It happened this way.... I was living in the City in a neighbourhood with lots of young families. Across the street, a young couple, (they were young then), were raising three fine young children. We had all moved into this neighbourhood when it was a new development. We all were planting our first lawns at the same time, and all the things that go on in a new area. Since we all were "newcomers" at the same time, a real community bond was established. But, as is often the case, especially in a low-income neighbourhood, families started to move on and new people arrived. These newcomers usually did not connect to this community in the same way. Perhaps it was the fact that I and my neighbours across the street soon were "old-time residents" that a great bond of friendship grew between us. As their children grew, they frequently visited. Perhaps I had become like another grandfather to them. An indication of the respect and trust that had developed became apparent to me when I was asked to become the legal guardian of the three children if anything happened to their parents.

During these years I also had a strong friendship with a couple living in Lethbridge Alberta. We corresponded and several times a year were able to visit. This grand gentleman and his wife seemed to become like another set of parents to me! I was still about a decade from my retirement eligibility, but the prospect of taking retirement in the City was not a happy consideration. During one summer I was able to find the original 40 acres of what became Friendly Forest. It was a decent distance from the City, and I could undertake to build on the land myself at a rate I could afford.

The first year of my purchase saw me all excited with plans for the place... house designs I created to fit that exact spot overlooking the pond, etc. I guess my excitement was pretty obvious to my friends. My friends in Lethbridge kept referring to my place as "that ranch of yours". I bristled at that expression, and insisted that it was NOT a "ranch", it was a piece of forest land with a beautiful pond... and I had absolutely no intentions of cutting the trees to raise cattle! It was also at that time that the mother of the three children quietly told me that the children were sad because of my land purchase. To them this meant that I would be moving away and out of their lives, with an end to our visiting and friendship. In my excitement about this forest land, I had not even considered this negative effect.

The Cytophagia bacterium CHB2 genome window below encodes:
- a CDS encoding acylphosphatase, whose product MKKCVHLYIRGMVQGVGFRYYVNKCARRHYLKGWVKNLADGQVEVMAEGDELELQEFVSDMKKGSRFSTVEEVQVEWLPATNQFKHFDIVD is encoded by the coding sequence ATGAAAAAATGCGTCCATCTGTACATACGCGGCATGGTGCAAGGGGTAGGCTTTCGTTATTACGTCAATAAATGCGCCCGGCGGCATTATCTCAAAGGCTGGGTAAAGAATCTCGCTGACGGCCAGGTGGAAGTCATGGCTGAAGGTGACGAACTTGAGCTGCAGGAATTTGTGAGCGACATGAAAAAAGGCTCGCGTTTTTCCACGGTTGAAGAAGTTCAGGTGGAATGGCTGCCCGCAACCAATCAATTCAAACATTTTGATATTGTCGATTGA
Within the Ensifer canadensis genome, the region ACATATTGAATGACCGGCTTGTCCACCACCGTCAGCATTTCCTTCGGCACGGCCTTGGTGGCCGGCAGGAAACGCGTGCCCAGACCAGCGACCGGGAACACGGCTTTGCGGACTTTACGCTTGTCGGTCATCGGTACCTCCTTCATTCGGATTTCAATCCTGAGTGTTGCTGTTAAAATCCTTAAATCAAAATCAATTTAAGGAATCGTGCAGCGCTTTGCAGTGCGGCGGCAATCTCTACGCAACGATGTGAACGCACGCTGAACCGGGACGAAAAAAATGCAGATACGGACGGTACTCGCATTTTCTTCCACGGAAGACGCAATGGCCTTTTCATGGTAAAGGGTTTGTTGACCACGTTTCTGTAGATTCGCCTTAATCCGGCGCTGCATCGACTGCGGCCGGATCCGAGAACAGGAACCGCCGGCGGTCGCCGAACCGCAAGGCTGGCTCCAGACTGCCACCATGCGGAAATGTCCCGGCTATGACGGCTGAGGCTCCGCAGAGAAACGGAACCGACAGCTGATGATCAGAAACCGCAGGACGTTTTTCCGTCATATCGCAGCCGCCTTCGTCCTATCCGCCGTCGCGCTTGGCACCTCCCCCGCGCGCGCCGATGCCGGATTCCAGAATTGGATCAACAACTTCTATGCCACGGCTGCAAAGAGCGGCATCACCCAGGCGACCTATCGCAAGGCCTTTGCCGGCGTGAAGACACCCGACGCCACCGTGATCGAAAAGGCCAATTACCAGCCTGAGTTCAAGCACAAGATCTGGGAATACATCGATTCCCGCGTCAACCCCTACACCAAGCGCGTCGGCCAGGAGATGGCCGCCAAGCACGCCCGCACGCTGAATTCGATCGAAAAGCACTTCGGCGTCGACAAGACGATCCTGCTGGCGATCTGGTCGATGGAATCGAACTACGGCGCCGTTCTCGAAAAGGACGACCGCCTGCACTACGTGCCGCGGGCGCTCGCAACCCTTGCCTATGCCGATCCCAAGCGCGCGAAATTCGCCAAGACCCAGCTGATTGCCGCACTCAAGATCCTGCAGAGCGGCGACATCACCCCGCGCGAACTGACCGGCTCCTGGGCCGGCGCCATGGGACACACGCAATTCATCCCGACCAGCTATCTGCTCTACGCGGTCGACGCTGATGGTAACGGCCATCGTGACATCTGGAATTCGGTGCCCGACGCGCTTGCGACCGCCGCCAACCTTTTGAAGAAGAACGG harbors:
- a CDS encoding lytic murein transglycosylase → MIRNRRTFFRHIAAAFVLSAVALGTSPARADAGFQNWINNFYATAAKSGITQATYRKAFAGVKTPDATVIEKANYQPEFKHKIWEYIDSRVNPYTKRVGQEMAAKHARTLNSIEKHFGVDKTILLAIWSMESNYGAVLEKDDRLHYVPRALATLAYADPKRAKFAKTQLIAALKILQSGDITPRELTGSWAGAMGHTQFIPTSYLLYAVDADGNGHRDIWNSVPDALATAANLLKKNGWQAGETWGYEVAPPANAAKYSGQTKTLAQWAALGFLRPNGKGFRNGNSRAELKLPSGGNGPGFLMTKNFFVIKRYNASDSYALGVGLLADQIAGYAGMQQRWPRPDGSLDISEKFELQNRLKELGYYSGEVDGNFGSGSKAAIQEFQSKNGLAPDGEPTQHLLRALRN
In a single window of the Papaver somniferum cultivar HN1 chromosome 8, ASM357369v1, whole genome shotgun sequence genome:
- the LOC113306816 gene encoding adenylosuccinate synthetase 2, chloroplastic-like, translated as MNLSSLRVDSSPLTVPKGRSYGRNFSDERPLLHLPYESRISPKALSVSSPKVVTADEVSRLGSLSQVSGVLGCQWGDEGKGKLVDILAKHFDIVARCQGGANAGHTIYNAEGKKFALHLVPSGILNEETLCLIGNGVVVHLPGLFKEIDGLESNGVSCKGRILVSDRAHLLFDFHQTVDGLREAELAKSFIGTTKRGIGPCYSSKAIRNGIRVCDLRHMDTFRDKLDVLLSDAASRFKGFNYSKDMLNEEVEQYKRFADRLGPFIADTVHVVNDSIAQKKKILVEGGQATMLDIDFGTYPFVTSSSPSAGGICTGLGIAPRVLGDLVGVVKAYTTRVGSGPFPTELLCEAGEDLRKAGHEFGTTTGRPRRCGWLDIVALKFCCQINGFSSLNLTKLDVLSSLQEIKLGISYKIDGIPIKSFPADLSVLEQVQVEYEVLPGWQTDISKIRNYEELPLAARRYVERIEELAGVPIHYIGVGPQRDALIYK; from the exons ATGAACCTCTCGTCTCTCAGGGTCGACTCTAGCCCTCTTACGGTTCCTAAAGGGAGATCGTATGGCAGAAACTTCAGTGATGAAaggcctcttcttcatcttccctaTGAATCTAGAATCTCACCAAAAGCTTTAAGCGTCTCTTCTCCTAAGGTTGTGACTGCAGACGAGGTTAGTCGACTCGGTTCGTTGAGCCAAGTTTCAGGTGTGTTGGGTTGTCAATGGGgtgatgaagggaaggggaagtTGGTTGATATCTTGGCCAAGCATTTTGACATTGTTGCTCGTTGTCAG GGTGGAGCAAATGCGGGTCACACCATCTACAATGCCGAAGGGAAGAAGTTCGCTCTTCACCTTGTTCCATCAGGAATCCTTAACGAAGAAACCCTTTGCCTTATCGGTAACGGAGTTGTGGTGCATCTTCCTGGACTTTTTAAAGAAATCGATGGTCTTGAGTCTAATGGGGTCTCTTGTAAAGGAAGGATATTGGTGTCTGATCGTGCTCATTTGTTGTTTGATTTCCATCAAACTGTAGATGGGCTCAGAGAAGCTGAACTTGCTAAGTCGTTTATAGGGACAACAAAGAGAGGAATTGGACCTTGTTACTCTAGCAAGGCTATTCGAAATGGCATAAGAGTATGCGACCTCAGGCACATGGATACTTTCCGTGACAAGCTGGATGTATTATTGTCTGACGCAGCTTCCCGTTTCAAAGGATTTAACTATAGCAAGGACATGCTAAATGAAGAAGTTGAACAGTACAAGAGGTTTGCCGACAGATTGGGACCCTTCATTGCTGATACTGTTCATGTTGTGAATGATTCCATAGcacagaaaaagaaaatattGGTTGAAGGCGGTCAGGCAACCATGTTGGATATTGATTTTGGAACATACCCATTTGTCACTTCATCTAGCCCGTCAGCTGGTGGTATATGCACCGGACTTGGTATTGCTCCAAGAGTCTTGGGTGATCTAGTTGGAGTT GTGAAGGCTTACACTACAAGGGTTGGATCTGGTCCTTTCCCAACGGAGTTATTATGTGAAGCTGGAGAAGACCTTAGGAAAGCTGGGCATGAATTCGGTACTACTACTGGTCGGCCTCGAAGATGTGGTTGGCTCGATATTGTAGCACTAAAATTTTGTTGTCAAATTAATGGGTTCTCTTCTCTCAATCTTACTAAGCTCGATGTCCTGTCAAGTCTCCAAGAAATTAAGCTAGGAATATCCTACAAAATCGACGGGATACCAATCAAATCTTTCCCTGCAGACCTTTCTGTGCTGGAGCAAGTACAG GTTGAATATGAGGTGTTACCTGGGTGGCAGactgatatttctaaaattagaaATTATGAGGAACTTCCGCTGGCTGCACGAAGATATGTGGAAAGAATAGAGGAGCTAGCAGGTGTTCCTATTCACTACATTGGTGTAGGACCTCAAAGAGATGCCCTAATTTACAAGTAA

That year, as a Christmas gift, I created formal "adoption" certificates, entitling each child to " adopt" any tree on the land as their very own, with full visitation rights and a continued promise of my friendship for them. The certificates were even bordered with gold designs and printed on special paper. These certificates were well received, and required several overnight visits to the forest (with basic living quarters in what is now the workshop portion of my garage), and a thorough investigation of the area to find just the right tree that deserved to be adopted by each child. Eventually the favoured trees were identified and adorned with a plaque identifying it as his/her special tree. Other special friends were also given "adoption" rights in the forest. Each person undertook the search process in their own special way, and selected a particular tree for unique reasons. One friend receiving an adoption certificate was a member of an order of Catholic Nuns.